Wednesday, January 4, 2017


"Write it on your heart that every day is the best day of the year."  
                                                   --Ralph Waldo Emerson

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Every year is a fresh beginning.  For those already on a healthy path, each new year is an opportunity to keep improving our focus on what is important.  Each day is the gift of life! 

New Year’s resolutions often involve eating less, eating better, and exercising more.  This year, Wellness Wednesdays will bring you inspirations, tips, resources, and recipes to help you make this year your best year. As parents, we have a responsibility to give our children the best possible life.  Growing Healthy Kids is taking you along on our adventures to meet farmers and chefs PLUS our adventures with wonderful children.  We promise to inspire you to prepare your own delicious, healthy, and economical meals for your own family.  

We are planting seeds and growing healthy kids.  The team at Growing Healthy Kids remains 100% committed to our mission to prevent, halt, and reduce childhood obesity and obesity-related diseases.   All children deserve access to healthy foods and outdoor playtime. Watch us grow!  

When children know where food comes from, they learn to respect what they eat and make better choices.  When parents understand why children need access to foods that are organic and chemical-free that do not contain added and processed sugars, they change their shopping habits.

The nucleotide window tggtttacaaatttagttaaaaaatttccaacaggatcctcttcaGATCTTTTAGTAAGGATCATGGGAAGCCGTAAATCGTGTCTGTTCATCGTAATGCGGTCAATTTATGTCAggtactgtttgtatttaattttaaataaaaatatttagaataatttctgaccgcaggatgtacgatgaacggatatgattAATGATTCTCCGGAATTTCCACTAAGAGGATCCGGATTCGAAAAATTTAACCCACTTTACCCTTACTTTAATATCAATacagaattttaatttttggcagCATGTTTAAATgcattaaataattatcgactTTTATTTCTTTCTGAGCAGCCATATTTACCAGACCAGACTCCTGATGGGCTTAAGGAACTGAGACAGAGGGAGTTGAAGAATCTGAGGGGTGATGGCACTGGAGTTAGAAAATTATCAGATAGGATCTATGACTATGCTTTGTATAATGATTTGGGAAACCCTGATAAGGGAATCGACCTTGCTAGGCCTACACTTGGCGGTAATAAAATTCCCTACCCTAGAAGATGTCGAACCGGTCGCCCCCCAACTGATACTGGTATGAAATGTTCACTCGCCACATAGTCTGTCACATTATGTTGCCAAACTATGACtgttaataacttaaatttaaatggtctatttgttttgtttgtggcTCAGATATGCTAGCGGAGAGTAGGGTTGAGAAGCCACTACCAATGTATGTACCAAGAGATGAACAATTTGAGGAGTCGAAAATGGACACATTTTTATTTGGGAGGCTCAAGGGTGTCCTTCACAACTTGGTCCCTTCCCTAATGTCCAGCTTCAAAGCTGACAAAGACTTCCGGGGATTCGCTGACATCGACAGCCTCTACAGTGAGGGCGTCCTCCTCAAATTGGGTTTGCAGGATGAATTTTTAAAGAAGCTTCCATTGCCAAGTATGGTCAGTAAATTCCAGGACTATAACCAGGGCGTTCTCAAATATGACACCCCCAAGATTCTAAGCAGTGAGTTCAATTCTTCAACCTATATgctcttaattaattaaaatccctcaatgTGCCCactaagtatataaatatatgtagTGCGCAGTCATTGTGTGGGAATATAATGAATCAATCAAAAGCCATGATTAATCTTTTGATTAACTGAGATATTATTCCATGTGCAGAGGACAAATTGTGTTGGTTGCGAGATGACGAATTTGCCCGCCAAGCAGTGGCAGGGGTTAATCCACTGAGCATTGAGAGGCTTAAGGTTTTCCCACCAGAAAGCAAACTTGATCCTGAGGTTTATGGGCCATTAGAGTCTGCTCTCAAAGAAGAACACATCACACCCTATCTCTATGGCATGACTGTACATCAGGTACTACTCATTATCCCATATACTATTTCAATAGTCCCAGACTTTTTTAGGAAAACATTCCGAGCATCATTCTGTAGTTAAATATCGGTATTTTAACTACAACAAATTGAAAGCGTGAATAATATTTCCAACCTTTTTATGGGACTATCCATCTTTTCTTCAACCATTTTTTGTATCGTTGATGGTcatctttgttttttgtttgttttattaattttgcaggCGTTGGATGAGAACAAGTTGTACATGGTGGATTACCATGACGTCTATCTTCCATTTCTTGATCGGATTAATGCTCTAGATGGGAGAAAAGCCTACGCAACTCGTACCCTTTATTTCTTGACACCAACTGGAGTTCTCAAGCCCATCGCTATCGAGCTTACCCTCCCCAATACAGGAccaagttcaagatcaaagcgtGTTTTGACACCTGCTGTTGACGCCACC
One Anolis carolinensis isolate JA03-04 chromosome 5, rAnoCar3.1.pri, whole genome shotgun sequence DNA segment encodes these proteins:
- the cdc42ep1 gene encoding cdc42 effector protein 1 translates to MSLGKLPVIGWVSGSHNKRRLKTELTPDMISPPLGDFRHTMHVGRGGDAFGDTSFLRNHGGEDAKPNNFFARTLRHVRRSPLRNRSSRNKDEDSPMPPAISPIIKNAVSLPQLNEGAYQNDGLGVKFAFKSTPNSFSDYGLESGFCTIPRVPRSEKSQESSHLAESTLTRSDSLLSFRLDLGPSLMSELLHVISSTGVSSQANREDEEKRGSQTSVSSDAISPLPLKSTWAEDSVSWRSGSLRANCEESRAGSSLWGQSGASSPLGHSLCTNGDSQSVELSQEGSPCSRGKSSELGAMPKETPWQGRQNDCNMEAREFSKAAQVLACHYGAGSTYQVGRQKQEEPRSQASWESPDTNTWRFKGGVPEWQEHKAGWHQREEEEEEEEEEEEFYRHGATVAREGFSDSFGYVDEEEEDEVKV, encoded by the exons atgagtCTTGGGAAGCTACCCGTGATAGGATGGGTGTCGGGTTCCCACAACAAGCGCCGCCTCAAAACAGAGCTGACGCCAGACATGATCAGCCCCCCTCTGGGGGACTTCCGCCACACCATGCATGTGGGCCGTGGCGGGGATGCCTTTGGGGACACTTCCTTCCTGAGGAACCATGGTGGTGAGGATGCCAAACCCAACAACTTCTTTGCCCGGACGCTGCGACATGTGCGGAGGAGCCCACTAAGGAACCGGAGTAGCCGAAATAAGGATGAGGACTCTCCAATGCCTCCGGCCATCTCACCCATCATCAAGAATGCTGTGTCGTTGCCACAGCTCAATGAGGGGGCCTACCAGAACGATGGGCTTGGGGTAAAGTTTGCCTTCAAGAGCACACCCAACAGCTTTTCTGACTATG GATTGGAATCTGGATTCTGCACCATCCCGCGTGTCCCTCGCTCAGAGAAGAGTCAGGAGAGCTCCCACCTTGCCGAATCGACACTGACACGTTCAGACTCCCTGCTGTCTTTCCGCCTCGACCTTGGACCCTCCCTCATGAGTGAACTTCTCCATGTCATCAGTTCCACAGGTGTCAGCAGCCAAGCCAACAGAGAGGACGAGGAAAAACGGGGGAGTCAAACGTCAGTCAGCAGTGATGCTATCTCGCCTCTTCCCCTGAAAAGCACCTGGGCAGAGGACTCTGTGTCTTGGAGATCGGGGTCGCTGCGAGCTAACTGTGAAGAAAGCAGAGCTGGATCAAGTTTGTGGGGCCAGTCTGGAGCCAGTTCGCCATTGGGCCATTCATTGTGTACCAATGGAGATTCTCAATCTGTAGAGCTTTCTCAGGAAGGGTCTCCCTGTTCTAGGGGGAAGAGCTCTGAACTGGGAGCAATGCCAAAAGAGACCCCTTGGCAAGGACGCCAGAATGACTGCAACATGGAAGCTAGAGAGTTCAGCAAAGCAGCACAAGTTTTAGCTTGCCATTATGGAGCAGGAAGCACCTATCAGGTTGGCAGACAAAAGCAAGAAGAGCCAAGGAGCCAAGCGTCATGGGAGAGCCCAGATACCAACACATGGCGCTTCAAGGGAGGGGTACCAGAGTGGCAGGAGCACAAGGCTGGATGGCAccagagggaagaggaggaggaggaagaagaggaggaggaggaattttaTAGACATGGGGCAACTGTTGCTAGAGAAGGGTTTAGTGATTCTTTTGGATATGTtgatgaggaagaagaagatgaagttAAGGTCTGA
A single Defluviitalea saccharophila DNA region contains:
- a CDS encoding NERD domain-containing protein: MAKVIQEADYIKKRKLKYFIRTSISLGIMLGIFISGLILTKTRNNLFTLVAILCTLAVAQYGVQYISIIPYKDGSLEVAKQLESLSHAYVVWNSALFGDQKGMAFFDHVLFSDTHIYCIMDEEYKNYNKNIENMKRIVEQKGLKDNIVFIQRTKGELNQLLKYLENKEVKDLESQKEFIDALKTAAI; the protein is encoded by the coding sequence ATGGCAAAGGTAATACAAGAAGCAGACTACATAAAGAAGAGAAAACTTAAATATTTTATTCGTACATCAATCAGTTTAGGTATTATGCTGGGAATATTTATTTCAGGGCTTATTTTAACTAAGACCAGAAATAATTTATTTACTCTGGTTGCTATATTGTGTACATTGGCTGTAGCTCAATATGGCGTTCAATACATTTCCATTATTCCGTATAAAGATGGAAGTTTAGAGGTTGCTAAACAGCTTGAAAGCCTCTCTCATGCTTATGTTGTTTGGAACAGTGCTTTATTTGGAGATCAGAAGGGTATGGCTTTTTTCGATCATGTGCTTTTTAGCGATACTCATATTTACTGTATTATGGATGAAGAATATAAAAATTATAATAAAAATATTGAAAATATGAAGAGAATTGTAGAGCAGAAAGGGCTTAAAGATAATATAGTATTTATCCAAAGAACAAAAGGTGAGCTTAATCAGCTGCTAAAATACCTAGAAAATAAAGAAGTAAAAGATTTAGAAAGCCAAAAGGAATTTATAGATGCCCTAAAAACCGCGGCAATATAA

People often tell me they think it is expensive to eat healthy foods.  Having cancer, diabetes, alzheimer's or a stroke is a lot more expensive.   Choose to eat the best foods you can afford to buy.  Seek out your local farmers and buy locally grown foods.  Your children will thank you in 20 years.

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Here is a recipe for Veggie Tots I have adapted from a recipe by Layla Atik in the Jan/Feb 2017 issue of RELISH from

GROWING HEALTHY KIDS:  Our Recipe Collection
Veggie Tots


·         1 (12-oz) bag frozen broccoli and cauliflower blend
·         1 egg
·         ¼ cup diced sweet onion
·         ⅓ cup shredded sharp cheddar cheese
·         ⅓ cup panko breadcrumbs
·         ⅓ cup dry Italian-style breadcrumbs
·         1 Tablespoon chopped parsley (or substitute dried parsley)
·        1/4 teaspoon ground turmeric (optional)
·         ½ tsp sea salt
·         ½ tsp pepper


Preheat oven to 400°F. Cover a baking sheet with parchment paper and set aside.

1.     Steam vegetables according to package directions. Chop finely, using a potato masher or pulsing in a food processor. In a bowl, mix vegetables with egg, onion, cheese, panko, Italian breadcrumbs, parsley, turmeric, salt and pepper.
2.     Using your hands, make tots using 1 tablespoon mixture for each. Place on pan. Bake 18 to 24 minutes, turning halfway through, until golden brown and crispy.
With love and gratitude,
Nancy L. Heinrich, MPH

Founder, Growing Healthy Kids, Inc.

Wednesday, December 28, 2016

WELLNESS WEDNESDAYS: Healthy for a Lifetime!

“Everyone should walk the dog twice a day…whether they have one or not.” 
                                                                             --Dr. Kenneth H. Cooper, MD, MPH

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The gift of health is the best gift we can give ourselves and our children.  What does it mean to you to be healthy?

Here are my ten essential elements for good health:
  1. Having family and friends who care about you.
  2. Living in a safe, comfortable home.
  3. Accessing good foods and knowing how to use them wisely.
  4. Spending time in nature and exercising every day.
  5. Loving yourself.
  6. Laughing every day.